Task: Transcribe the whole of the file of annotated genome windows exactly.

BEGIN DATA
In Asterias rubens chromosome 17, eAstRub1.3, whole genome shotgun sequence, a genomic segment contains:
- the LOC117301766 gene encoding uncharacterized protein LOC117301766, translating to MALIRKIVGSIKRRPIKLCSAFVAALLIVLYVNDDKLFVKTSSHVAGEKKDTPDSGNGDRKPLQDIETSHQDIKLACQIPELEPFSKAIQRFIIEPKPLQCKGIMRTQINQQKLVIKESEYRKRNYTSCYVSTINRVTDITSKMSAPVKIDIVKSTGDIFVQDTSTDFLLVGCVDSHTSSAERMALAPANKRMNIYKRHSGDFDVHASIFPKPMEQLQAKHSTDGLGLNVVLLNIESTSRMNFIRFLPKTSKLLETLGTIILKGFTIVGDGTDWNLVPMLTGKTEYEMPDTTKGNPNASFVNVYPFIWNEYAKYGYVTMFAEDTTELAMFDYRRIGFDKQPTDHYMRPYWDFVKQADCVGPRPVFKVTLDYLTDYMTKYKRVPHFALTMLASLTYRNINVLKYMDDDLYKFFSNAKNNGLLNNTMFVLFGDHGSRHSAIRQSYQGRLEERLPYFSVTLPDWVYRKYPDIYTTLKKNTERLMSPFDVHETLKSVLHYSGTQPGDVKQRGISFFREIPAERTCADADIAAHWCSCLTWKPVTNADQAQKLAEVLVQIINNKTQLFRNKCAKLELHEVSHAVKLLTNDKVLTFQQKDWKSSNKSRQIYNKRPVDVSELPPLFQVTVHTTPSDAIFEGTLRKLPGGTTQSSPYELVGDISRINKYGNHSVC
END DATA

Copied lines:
In Asterias rubens chromosome 17, eAstRub1.3, whole genome shotgun sequence, a genomic segment contains:
- the LOC117301766 gene encoding uncharacterized protein LOC117301766, translating to MALIRKIVGSIKRRPIKLCSAFVAALLIVLYVNDDKLFVKTSSHVAGEKKDTPDSGNGDRKPLQDIETSHQDIKLACQIPELEPFSKAIQRFIIEPKPLQCKGIMRTQINQQKLVIKESEYRKRNYTSCYVSTINRVTDITSKMSAPVKIDIVKSTGDIFVQDTSTDFLLVGCVDSHTSSAERMALAPANKRMNIYKRHSGDFDVHASIFPKPMEQLQAKHSTDGLGLNVVLLNIESTSRMNFIRFLPKTSKLLETLGTIILKGFTIVGDGTDWNLVPMLTGKTEYEMPDTTKGNPNASFVNVYPFIWNEYAKYGYVTMFAEDTTELAMFDYRRIGFDKQPTDHYMRPYWDFVKQADCVGPRPVFKVTLDYLTDYMTKYKRVPHFALTMLASLTYRNINVLKYMDDDLYKFFSNAKNNGLLNNTMFVLFGDHGSRHSAIRQSYQGRLEERLPYFSVTLPDWVYRKYPDIYTTLKKNTERLMSPFDVHETLKSVLHYSGTQPGDVKQRGISFFREIPAERTCADADIAAHWCSCLTWKPVTNADQAQKLAEVLVQIINNKTQLFRNKCAKLELHEVSHAVKLLTNDKVLTFQQKDWKSSNKSRQIYNKRPVDVSELPPLFQVTVHTTPSDAIFEGTLRKLPGGTTQSSPYELVGDISRINKYGNHSVC